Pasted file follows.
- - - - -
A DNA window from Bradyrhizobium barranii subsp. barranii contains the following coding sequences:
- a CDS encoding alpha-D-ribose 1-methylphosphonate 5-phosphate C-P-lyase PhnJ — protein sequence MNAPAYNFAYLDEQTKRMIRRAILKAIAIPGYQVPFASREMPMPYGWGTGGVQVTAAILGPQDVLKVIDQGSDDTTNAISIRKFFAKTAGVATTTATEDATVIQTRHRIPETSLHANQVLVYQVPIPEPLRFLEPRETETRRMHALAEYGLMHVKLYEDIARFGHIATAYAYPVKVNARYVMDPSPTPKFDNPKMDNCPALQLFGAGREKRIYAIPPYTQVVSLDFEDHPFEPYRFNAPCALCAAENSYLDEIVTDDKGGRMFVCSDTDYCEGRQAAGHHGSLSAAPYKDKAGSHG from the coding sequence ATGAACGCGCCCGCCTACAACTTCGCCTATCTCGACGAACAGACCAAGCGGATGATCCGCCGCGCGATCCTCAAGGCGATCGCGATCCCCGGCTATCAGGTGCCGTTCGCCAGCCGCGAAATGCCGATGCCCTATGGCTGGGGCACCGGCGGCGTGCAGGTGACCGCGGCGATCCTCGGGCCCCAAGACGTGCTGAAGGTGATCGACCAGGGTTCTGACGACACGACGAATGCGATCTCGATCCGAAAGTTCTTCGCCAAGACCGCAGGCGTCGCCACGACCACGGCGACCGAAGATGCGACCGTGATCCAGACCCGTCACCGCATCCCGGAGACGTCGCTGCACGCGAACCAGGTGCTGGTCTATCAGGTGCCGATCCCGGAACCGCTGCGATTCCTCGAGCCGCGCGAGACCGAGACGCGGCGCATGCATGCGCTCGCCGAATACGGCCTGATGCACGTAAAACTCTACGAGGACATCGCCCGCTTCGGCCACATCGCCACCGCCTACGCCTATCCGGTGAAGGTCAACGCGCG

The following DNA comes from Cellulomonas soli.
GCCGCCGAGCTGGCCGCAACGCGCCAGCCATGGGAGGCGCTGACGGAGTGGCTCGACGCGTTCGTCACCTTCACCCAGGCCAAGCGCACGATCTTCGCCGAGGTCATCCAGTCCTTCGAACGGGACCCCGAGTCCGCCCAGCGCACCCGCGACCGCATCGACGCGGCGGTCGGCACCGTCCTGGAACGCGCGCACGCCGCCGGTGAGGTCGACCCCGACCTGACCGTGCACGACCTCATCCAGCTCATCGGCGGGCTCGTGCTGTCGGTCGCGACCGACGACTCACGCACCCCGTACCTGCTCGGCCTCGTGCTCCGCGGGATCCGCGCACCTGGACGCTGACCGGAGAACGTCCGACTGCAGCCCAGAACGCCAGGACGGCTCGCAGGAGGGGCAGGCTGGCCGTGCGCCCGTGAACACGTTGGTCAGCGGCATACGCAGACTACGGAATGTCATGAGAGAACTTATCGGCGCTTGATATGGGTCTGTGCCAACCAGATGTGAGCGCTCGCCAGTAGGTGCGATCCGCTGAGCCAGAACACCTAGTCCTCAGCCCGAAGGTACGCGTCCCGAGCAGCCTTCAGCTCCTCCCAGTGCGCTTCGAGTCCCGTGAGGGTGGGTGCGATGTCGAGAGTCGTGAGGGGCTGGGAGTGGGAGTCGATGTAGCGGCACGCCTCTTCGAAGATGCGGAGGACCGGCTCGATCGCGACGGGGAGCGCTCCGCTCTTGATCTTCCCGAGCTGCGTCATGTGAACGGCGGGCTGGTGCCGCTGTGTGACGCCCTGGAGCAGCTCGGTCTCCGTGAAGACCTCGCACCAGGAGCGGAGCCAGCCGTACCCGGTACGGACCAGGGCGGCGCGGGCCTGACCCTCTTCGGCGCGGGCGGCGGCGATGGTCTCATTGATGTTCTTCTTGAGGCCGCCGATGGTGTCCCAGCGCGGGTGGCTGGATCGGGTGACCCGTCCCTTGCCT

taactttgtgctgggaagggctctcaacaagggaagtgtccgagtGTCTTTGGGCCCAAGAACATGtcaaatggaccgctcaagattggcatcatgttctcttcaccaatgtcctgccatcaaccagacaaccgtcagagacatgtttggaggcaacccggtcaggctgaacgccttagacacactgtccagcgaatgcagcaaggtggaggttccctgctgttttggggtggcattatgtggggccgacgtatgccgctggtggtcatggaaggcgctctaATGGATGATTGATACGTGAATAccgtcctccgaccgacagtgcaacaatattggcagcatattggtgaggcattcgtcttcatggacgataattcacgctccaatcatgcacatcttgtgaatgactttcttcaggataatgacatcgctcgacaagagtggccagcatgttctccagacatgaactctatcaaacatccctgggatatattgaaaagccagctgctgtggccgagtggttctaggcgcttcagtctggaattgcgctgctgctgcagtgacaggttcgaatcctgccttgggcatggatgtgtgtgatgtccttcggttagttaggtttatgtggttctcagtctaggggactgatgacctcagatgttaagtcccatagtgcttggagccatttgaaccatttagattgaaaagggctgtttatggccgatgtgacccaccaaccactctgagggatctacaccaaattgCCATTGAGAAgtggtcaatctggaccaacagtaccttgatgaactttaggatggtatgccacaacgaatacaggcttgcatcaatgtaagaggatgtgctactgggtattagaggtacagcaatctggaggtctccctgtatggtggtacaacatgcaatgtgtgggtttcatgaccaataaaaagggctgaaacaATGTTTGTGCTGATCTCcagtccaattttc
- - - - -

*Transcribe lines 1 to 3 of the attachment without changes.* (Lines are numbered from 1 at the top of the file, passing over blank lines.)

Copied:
A DNA window from Bradyrhizobium barranii subsp. barranii contains the following coding sequences:
- a CDS encoding alpha-D-ribose 1-methylphosphonate 5-phosphate C-P-lyase PhnJ — protein sequence MNAPAYNFAYLDEQTKRMIRRAILKAIAIPGYQVPFASREMPMPYGWGTGGVQVTAAILGPQDVLKVIDQGSDDTTNAISIRKFFAKTAGVATTTATEDATVIQTRHRIPETSLHANQVLVYQVPIPEPLRFLEPRETETRRMHALAEYGLMHVKLYEDIARFGHIATAYAYPVKVNARYVMDPSPTPKFDNPKMDNCPALQLFGAGREKRIYAIPPYTQVVSLDFEDHPFEPYRFNAPCALCAAENSYLDEIVTDDKGGRMFVCSDTDYCEGRQAAGHHGSLSAAPYKDKAGSHG from the coding sequence ATGAACGCGCCCGCCTACAACTTCGCCTATCTCGACGAACAGACCAAGCGGATGATCCGCCGCGCGATCCTCAAGGCGATCGCGATCCCCGGCTATCAGGTGCCGTTCGCCAGCCGCGAAATGCCGATGCCCTATGGCTGGGGCACCGGCGGCGTGCAGGTGACCGCGGCGATCCTCGGGCCCCAAGACGTGCTGAAGGTGATCGACCAGGGTTCTGACGACACGACGAATGCGATCTCGATCCGAAAGTTCTTCGCCAAGACCGCAGGCGTCGCCACGACCACGGCGACCGAAGATGCGACCGTGATCCAGACCCGTCACCGCATCCCGGAGACGTCGCTGCACGCGAACCAGGTGCTGGTCTATCAGGTGCCGATCCCGGAACCGCTGCGATTCCTCGAGCCGCGCGAGACCGAGACGCGGCGCATGCATGCGCTCGCCGAATACGGCCTGATGCACGTAAAACTCTACGAGGACATCGCCCGCTTCGGCCACATCGCCACCGCCTACGCCTATCCGGTGAAGGTCAACGCGCG

The following DNA comes from Cellulomonas soli.